"At the moment, the Apple Watch seems best suited for busy people who need quick access to information on the go, those who want access to their schedules at a glance and anyone who likes being an early adopter of the newest technology," he wrote. "In many ways, the Apple Watch is like a beta product, but one promising a new direction, much like the first BlackBerrys and first iPhones." 

The idea to have him write for the site arose on Twitter two years ago, after Gingrich tweeted about virtual cars. A then-Mashable employee tweeted back, saying he wished the Republican would review the car for the site. 


While that review never happened, the prolific writer and technology fan later gave the site another reason to ask. In May 2015, he wrote a post for his own website about the virtual reality headset Oculus Rift. Mashable again took to Twitter to hint at the idea of him writing for the site.

With an excited response from Gingrich, a plan was set: he would be reviewing the Apple Watch. The 1,000-plus word review, which covered use of the watch during a cross-country flight and managing a busy schedule, got more than 1,000 shares within hours of hitting the Web. And the cub Mashable reporter seemed to be enjoying the job, too. 

Photo Credit: Bloomberg via Getty Images
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<![CDATA[Ladies Take the Lead at E3]]> Wed, 17 Jun 2015 13:39:46 -0700 http://media.nbclosangeles.com/images/180*120/Girl+Gamers1.JPG

The Electronic Entertainment Expo this week in downtown Los Angeles is expected to attract 48,000 attendees, including a never-before-seen volume of female video gamers and creators.

Both gamers and gaming businesses, along with their strong female leadership, featured new video game releases Tuesday morning. Presentations like XBox were led by woman leaders and executives.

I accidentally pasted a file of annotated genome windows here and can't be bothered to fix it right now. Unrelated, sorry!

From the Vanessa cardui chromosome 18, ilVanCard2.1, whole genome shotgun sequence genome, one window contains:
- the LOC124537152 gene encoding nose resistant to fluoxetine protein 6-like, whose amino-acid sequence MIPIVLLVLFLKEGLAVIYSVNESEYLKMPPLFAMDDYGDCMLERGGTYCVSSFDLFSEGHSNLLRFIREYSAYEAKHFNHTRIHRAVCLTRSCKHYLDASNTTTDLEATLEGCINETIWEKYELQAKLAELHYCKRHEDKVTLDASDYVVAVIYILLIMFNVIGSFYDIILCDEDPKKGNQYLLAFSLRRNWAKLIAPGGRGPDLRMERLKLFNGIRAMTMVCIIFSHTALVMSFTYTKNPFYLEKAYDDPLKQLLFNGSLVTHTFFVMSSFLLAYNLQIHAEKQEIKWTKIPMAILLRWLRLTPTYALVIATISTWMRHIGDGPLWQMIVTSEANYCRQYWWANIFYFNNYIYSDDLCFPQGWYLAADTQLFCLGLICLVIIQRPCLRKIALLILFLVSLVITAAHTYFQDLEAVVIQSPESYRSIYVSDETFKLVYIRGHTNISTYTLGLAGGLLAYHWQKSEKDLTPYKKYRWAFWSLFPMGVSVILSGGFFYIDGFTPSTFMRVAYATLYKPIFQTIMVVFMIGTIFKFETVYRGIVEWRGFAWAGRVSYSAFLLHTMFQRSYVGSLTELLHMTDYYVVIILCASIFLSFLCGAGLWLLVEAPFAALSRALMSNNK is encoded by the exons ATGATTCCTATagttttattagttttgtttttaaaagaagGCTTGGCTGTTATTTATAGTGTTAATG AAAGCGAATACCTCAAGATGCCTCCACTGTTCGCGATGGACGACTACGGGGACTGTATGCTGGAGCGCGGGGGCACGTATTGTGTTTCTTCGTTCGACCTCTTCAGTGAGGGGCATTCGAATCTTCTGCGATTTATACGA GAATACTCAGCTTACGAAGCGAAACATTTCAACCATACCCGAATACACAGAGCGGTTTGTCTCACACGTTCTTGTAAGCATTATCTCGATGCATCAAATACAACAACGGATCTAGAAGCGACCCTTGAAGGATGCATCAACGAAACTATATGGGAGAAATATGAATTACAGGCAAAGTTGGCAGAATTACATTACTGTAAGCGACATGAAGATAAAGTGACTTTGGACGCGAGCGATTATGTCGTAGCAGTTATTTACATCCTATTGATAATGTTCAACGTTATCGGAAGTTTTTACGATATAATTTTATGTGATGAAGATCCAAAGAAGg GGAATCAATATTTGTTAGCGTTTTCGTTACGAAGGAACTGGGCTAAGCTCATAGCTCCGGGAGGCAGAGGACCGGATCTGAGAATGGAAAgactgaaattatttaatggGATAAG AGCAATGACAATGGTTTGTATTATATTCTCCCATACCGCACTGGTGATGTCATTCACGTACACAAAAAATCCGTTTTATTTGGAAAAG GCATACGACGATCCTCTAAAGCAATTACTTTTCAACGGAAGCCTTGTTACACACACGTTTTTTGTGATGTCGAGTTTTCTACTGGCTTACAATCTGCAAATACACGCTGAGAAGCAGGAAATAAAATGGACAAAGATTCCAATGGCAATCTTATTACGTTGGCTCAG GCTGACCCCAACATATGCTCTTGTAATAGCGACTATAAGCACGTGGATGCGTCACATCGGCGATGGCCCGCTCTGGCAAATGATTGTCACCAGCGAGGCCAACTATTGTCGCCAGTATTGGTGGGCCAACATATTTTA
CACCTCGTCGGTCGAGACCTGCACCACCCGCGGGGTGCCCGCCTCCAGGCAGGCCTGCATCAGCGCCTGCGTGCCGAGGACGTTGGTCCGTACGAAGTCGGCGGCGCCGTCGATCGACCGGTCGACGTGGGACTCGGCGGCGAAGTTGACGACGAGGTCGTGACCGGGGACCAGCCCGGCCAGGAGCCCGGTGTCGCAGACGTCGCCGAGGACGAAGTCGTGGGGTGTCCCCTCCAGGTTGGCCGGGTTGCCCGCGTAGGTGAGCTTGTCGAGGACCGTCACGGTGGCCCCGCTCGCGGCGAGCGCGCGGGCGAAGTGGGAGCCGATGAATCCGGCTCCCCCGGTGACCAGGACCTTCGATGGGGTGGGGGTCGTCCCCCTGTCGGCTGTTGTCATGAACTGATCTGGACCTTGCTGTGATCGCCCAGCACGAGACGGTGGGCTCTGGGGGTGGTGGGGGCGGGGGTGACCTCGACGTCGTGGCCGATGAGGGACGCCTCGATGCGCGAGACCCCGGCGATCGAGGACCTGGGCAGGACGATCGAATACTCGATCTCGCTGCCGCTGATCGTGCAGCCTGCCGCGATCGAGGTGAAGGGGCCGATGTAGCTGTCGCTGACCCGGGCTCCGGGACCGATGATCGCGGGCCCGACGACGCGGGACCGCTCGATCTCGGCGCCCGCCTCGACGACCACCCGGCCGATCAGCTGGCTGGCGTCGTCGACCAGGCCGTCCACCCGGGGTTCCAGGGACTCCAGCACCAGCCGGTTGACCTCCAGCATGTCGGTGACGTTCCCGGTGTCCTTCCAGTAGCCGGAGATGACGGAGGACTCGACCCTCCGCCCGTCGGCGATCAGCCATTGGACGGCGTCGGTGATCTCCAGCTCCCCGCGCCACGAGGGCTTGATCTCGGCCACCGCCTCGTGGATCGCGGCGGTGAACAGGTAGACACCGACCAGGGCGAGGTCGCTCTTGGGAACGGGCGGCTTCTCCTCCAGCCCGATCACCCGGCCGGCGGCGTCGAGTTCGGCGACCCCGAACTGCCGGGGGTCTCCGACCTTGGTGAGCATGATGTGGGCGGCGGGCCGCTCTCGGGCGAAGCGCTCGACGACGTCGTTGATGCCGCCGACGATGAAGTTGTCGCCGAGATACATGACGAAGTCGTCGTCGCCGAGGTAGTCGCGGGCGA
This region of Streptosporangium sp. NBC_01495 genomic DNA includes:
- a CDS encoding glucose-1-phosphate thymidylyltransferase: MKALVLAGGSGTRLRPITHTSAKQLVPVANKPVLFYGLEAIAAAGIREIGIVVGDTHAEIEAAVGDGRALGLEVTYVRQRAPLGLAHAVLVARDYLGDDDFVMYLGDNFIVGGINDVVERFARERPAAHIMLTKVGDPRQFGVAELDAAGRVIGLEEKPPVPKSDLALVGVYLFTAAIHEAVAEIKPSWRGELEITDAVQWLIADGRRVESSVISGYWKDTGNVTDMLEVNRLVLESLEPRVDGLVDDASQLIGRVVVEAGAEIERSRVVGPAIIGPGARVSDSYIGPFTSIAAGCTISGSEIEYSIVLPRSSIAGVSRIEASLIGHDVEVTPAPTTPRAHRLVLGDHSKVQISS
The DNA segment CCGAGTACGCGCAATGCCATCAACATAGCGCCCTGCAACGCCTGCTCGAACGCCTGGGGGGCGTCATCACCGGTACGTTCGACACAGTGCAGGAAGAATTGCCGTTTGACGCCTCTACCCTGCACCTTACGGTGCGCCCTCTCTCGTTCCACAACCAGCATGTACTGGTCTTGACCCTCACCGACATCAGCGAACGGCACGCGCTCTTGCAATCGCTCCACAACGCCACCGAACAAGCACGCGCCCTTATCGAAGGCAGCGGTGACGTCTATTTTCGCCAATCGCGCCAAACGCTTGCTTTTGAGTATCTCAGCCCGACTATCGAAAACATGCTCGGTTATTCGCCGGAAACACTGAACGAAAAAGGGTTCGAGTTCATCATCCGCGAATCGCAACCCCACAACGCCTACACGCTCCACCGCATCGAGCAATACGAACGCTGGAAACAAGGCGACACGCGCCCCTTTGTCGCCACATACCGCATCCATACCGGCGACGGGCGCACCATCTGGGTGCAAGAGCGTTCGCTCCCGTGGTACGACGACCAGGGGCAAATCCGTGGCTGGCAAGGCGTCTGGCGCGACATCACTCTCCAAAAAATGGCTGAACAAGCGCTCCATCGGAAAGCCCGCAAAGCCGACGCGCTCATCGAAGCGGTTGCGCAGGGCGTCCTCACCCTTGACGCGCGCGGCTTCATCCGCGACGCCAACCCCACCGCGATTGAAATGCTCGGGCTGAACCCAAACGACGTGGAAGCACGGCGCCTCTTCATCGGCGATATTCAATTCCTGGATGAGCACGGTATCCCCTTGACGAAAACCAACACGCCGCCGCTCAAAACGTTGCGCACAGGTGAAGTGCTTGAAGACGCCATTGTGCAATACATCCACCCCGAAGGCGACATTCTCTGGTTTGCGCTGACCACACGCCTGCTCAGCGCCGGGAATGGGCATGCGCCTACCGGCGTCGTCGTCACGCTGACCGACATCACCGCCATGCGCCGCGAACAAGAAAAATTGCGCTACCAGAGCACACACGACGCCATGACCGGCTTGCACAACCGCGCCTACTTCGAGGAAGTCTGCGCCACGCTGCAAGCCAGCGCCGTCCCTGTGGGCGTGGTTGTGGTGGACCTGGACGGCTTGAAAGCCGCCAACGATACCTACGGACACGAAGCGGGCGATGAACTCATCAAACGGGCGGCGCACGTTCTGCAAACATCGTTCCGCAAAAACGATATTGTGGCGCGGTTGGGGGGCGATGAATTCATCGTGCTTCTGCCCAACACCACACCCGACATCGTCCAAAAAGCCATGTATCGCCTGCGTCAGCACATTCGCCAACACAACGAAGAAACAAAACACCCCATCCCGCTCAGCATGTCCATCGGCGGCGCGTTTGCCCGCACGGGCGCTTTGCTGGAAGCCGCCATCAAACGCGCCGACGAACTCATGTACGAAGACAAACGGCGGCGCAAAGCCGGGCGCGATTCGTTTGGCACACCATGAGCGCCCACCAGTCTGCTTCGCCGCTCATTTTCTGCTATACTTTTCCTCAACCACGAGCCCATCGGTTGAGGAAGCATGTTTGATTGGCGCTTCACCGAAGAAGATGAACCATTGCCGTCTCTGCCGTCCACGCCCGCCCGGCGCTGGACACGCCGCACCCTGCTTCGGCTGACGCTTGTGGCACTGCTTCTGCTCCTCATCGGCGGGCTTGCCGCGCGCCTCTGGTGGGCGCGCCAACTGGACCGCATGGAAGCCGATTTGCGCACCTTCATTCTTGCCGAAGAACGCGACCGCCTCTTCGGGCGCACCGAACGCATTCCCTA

"Women over 40 are faster growing demographic, more than boys under 20," said Rich Taylor, Vice President E3. "The average gamer is 35... So parents are gamers."

The once male heavy industry is quickly shifting gears as its consumers continue to change demographically.
Erica Hampson, a game developer from Virgini, said that she loves video games and female representation within them.

"Sometimes, girls feel as if video games aren't meant for them," Hampson said. "Games used to be very sexualized but it's been getting a lot better."

Hampson stressed that she focuses on including more female roles within games.

Gamer fan Emily Morrison was always made fun of for her male dominated pass time. But now in 2015, the virtual world has gained more female users than ever before. With a little under half of the gamer population made up of women, the game industry has shifted its products and tailored them to show more female leads, less gender stereotyping and sexualization.

Recent changes can be attributed to the 30 percent of female game designers in America.